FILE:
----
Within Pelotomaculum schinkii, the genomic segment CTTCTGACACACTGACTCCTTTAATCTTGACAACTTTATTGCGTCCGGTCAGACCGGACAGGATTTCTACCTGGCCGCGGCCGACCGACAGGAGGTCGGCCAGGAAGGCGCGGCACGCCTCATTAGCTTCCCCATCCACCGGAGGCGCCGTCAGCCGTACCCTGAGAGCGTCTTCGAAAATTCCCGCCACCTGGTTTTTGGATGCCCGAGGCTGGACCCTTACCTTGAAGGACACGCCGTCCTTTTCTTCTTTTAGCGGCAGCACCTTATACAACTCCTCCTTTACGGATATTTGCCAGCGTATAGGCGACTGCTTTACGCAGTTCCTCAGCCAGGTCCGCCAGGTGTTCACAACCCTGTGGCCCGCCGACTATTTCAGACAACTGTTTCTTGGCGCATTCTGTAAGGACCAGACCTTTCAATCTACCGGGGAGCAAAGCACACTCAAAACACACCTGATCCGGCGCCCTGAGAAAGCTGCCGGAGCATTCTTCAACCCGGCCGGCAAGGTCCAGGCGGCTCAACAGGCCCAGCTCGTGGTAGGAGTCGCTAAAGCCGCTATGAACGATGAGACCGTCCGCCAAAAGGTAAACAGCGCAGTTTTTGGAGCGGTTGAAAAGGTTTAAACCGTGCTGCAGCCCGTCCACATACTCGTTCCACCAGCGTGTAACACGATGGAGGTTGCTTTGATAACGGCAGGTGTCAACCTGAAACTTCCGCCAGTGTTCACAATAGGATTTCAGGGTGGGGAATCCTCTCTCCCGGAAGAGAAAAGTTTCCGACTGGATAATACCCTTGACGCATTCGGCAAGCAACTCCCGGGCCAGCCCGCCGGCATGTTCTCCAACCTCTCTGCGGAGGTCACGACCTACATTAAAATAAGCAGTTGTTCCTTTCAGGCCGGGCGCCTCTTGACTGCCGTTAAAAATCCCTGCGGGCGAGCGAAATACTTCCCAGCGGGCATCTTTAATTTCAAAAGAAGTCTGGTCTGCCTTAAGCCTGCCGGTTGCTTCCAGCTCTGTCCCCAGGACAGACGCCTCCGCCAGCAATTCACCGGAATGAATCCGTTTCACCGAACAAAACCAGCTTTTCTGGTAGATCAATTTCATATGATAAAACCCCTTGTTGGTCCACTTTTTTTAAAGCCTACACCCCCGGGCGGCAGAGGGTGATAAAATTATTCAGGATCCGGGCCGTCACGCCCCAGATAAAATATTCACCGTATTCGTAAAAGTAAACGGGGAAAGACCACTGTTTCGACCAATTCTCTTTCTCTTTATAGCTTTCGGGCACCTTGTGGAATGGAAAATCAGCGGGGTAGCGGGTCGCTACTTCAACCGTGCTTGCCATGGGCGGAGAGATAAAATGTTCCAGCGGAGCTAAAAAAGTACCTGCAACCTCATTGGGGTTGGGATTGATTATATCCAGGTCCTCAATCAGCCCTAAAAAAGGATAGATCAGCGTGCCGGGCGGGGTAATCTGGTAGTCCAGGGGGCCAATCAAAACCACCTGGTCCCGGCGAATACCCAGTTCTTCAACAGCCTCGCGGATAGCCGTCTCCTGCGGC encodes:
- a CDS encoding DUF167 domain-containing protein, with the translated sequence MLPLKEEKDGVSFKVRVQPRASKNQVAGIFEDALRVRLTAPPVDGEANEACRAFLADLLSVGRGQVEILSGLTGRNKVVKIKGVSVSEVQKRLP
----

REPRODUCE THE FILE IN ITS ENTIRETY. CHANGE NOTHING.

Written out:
Within Pelotomaculum schinkii, the genomic segment CTTCTGACACACTGACTCCTTTAATCTTGACAACTTTATTGCGTCCGGTCAGACCGGACAGGATTTCTACCTGGCCGCGGCCGACCGACAGGAGGTCGGCCAGGAAGGCGCGGCACGCCTCATTAGCTTCCCCATCCACCGGAGGCGCCGTCAGCCGTACCCTGAGAGCGTCTTCGAAAATTCCCGCCACCTGGTTTTTGGATGCCCGAGGCTGGACCCTTACCTTGAAGGACACGCCGTCCTTTTCTTCTTTTAGCGGCAGCACCTTATACAACTCCTCCTTTACGGATATTTGCCAGCGTATAGGCGACTGCTTTACGCAGTTCCTCAGCCAGGTCCGCCAGGTGTTCACAACCCTGTGGCCCGCCGACTATTTCAGACAACTGTTTCTTGGCGCATTCTGTAAGGACCAGACCTTTCAATCTACCGGGGAGCAAAGCACACTCAAAACACACCTGATCCGGCGCCCTGAGAAAGCTGCCGGAGCATTCTTCAACCCGGCCGGCAAGGTCCAGGCGGCTCAACAGGCCCAGCTCGTGGTAGGAGTCGCTAAAGCCGCTATGAACGATGAGACCGTCCGCCAAAAGGTAAACAGCGCAGTTTTTGGAGCGGTTGAAAAGGTTTAAACCGTGCTGCAGCCCGTCCACATACTCGTTCCACCAGCGTGTAACACGATGGAGGTTGCTTTGATAACGGCAGGTGTCAACCTGAAACTTCCGCCAGTGTTCACAATAGGATTTCAGGGTGGGGAATCCTCTCTCCCGGAAGAGAAAAGTTTCCGACTGGATAATACCCTTGACGCATTCGGCAAGCAACTCCCGGGCCAGCCCGCCGGCATGTTCTCCAACCTCTCTGCGGAGGTCACGACCTACATTAAAATAAGCAGTTGTTCCTTTCAGGCCGGGCGCCTCTTGACTGCCGTTAAAAATCCCTGCGGGCGAGCGAAATACTTCCCAGCGGGCATCTTTAATTTCAAAAGAAGTCTGGTCTGCCTTAAGCCTGCCGGTTGCTTCCAGCTCTGTCCCCAGGACAGACGCCTCCGCCAGCAATTCACCGGAATGAATCCGTTTCACCGAACAAAACCAGCTTTTCTGGTAGATCAATTTCATATGATAAAACCCCTTGTTGGTCCACTTTTTTTAAAGCCTACACCCCCGGGCGGCAGAGGGTGATAAAATTATTCAGGATCCGGGCCGTCACGCCCCAGATAAAATATTCACCGTATTCGTAAAAGTAAACGGGGAAAGACCACTGTTTCGACCAATTCTCTTTCTCTTTATAGCTTTCGGGCACCTTGTGGAATGGAAAATCAGCGGGGTAGCGGGTCGCTACTTCAACCGTGCTTGCCATGGGCGGAGAGATAAAATGTTCCAGCGGAGCTAAAAAAGTACCTGCAACCTCATTGGGGTTGGGATTGATTATATCCAGGTCCTCAATCAGCCCTAAAAAAGGATAGATCAGCGTGCCGGGCGGGGTAATCTGGTAGTCCAGGGGGCCAATCAAAACCACCTGGTCCCGGCGAATACCCAGTTCTTCAACAGCCTCGCGGATAGCCGTCTCCTGCGGC encodes:
- a CDS encoding DUF167 domain-containing protein, with the translated sequence MLPLKEEKDGVSFKVRVQPRASKNQVAGIFEDALRVRLTAPPVDGEANEACRAFLADLLSVGRGQVEILSGLTGRNKVVKIKGVSVSEVQKRLP